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The population of the State of Qatar at the end of 2020 was 2.684 million, according to the Planning and Statistics Authority, distributed to 1.936 million males and 748.115 thousand females.
According to the results of the official population census in 2015, the total population of the State of Qatar reached about 2.642 million, with an average annual growth rate of 6.9% during the period between the 2010 census and the 2015 census. The percentage of males was 75.6% compared to 24.4% for females. The number of families reached 201,432 families in 2015, and the average size of the family was 4.7 members.
Despite the constantly increasing number of population in Qatar, the population growth rate is characterized by clear fluctuation. This rate reached 13.1% in 2009, then fell sharply to 4.8% in 2010, and then to 1.4% in 2011.
In the period between (2012-2017), the average annual growth rate was 7.46%; While it reached 10.6% between 2013-2014, it decreased to less than 1% between 2016-2017 AD, as the population reached 2.641 million people in 2017, an increase of nearly 24 thousand people over what it was in 2016 AD. A growth of 2.26%, then 2.07% in 2018, then 1.8% in 2019, and finally -1.97% in 2020.
The imbalance in the demographics in terms of the decline in the number of Qatari citizens indicates an imbalance between the average natural growth rate for Qataris (2.7%) and the average abnormal growth rate for expatriates (7.4%), during those years.
Sexual dysfunction in general, in the demographics, the most recent in 2020 AD (72.1% for males, 27.9% for females), is because most of the expatriates are young men and men who come to Qatar to work without their families.
United Nations data estimated that the number of “non-Qatari” expatriates in the population mix in mid-2017 was estimated at 1.721 million, and by 65.5% of the total population at that date. The percentage of males in the number of arrivals was 83.9%, compared to 16.1% of females, with a gender ratio of 521 males for every 100 females.
In 2018 AD, the demographic composition of the State of Qatar indicated in 2018, according to the Planning and Statistics Authority, that the Qatari population constitutes only about 11% of the total population of the country, as the state includes two demographic structures, one for the Qatari population and the other for the non-Qatari population.
Reports indicated that in 2017 the population of Qatar consisted of 87 different nationalities. Other reports indicated that there were approximately 2 million migrant workers in 2018. Perhaps this is what prompted sources to describe Qatar as “the state built by immigrants.”
The official language in Qatar is Arabic, but English is commonly used as a second language. According to 2010 estimates, Muslims constituted approximately 67.7% of the total population, followed by Christians by 13.8%, Hindus by 13.8%, and Buddhists by 3.1%, and the rest were other religious minorities who were not affiliated with any religion.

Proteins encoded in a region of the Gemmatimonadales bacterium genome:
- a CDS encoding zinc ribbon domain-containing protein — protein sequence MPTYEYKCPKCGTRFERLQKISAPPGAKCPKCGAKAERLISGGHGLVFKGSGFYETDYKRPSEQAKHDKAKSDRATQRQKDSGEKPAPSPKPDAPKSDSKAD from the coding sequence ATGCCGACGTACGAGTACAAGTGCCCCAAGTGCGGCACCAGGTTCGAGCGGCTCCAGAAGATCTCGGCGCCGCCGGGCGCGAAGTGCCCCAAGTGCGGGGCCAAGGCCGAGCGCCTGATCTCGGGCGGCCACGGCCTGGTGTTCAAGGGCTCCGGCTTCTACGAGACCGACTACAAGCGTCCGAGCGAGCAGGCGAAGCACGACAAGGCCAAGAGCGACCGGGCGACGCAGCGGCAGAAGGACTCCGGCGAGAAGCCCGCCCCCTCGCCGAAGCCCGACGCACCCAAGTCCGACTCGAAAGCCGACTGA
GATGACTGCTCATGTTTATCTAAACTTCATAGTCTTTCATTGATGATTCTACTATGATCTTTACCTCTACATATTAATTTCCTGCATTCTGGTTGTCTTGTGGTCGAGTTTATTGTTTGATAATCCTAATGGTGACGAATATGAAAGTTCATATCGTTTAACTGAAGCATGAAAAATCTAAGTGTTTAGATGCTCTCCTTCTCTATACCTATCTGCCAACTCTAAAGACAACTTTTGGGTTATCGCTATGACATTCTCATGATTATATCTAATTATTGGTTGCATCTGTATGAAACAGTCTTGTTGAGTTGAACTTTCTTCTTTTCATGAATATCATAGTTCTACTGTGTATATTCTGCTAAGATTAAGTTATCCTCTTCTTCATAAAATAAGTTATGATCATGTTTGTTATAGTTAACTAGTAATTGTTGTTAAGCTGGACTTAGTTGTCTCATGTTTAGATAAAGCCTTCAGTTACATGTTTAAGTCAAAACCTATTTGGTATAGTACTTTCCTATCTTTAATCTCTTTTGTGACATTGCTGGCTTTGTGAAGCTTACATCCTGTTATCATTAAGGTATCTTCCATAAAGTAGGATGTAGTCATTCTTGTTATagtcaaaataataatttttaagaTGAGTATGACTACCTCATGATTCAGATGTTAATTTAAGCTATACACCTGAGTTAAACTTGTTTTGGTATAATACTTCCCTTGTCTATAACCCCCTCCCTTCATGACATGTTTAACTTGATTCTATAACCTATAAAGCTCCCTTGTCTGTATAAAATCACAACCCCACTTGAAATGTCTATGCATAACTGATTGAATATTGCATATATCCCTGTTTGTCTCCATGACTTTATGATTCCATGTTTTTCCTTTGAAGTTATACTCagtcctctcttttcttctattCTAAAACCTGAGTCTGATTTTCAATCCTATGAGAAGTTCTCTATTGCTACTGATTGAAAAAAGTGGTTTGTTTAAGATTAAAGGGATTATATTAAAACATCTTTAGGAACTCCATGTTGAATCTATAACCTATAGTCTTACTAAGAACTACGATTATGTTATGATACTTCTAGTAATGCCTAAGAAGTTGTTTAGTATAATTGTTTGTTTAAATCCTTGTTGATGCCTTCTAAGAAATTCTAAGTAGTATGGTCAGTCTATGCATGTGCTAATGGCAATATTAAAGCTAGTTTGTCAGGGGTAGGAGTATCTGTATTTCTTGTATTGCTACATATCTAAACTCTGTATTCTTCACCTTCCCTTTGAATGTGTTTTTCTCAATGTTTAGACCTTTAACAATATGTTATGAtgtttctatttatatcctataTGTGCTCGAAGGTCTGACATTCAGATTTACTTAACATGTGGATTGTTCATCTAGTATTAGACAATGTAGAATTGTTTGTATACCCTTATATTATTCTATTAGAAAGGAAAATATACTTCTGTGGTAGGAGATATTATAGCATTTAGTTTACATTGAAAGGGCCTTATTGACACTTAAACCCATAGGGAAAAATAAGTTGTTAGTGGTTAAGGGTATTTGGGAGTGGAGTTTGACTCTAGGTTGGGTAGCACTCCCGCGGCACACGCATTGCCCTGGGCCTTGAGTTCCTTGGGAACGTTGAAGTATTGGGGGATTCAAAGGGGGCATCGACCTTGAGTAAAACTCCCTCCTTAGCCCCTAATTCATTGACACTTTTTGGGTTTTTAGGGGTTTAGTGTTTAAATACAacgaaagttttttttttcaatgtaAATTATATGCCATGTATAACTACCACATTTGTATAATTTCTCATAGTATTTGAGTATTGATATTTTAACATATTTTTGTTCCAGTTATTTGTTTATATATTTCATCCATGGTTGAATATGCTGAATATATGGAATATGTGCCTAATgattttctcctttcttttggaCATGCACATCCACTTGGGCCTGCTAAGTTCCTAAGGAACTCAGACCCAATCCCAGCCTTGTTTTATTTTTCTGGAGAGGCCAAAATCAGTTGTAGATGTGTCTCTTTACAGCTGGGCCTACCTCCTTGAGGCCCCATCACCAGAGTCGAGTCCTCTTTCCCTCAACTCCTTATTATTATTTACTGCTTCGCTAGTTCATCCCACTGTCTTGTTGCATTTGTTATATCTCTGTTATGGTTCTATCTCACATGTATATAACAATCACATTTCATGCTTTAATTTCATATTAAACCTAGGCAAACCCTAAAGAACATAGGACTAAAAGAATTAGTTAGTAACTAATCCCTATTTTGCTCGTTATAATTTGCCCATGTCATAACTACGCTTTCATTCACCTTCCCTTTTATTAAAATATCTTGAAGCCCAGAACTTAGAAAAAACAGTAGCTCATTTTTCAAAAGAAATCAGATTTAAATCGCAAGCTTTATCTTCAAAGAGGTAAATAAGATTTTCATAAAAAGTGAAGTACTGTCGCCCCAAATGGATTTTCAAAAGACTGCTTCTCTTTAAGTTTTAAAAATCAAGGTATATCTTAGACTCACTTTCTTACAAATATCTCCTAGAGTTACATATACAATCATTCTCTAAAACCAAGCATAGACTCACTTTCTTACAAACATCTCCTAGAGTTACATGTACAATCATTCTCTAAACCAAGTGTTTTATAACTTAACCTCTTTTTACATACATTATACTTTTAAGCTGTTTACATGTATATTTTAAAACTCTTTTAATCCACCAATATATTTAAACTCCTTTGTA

Besides describing it as masculine, the Qatari society can be described as a young society in terms of the age structure of the population in 2020 AD, where 12.84% of the population is under the age of fifteen, according to the estimates of the CIA World Factbook, during the year 2020 AD; And 11.78% between 15 and 24 years old, and 70.66% in the age group [25-54 years], 3.53% in the age group [55-54 years], and only 1.19% at 65 years and over.
According to the UNFPA Population Database, the total fertility rate of the Qatari population is low. As it reached 1.9 births per woman, with the average childbearing age increasing to 29.9 years, in 2018. The National Planning and Statistics Authority attributes this to the improvements in education and the increase in the number of working women.
On the other hand, there is an increase in the total fertility rate of the non-Qatari population, which totally affects the total population.
Areas of Habitation
Qatar is considered one of the countries with a high population density, reaching about 232 people / km2, in 2020 AD, with an urbanization rate of 99.2%, while the population density was about 209 people / km2, according to the last official population census in 2015.
According to the results of the 2015 census, the municipality of the capital, Doha, acquired 42% of the total population, followed by Al Rayyan with 25%, and Al Wakra with 12% and the rest of the population is distributed among the remaining five municipalities in varying proportions.
It is noteworthy here that the strict regulations to regulate family housing, prohibit migrant workers from living in certain places in the country, especially the capital, Doha. A decade ago, most migrant workers lived in and around the capital, but with numbers of immigrants in Qatar rising from 1.1 million in 2008 to 1.97 million in 2018, they have since been gathered in huge labor camps, often in remote locations., To make room for new developments in the city.
Some shopping malls, parks and public places are also off-limits to migrant workers, especially on weekends and holidays. This policy appears to be driven by concerns about mixing “bachelors” with women in a country where women have fewer than a quarter of the population.
Nationality and Residence
The Nationality Law of 1961 granted Qatari citizenship to anyone who was able to prove settlement in the country before 1930. In the following years, additional laws granted Qatari nationals some exclusive rights such as ownership of immovable property and commercial businesses. These last two measures were explicitly designed to guarantee native merchants a certain degree of prosperity. It was a successful attempt by the governing elite to neutralize resentment against the merchants’ earlier political marginalization, which had been a side-effect of the creation of an Al Thani-controlled centralized state bureaucracy, based on oil revenues.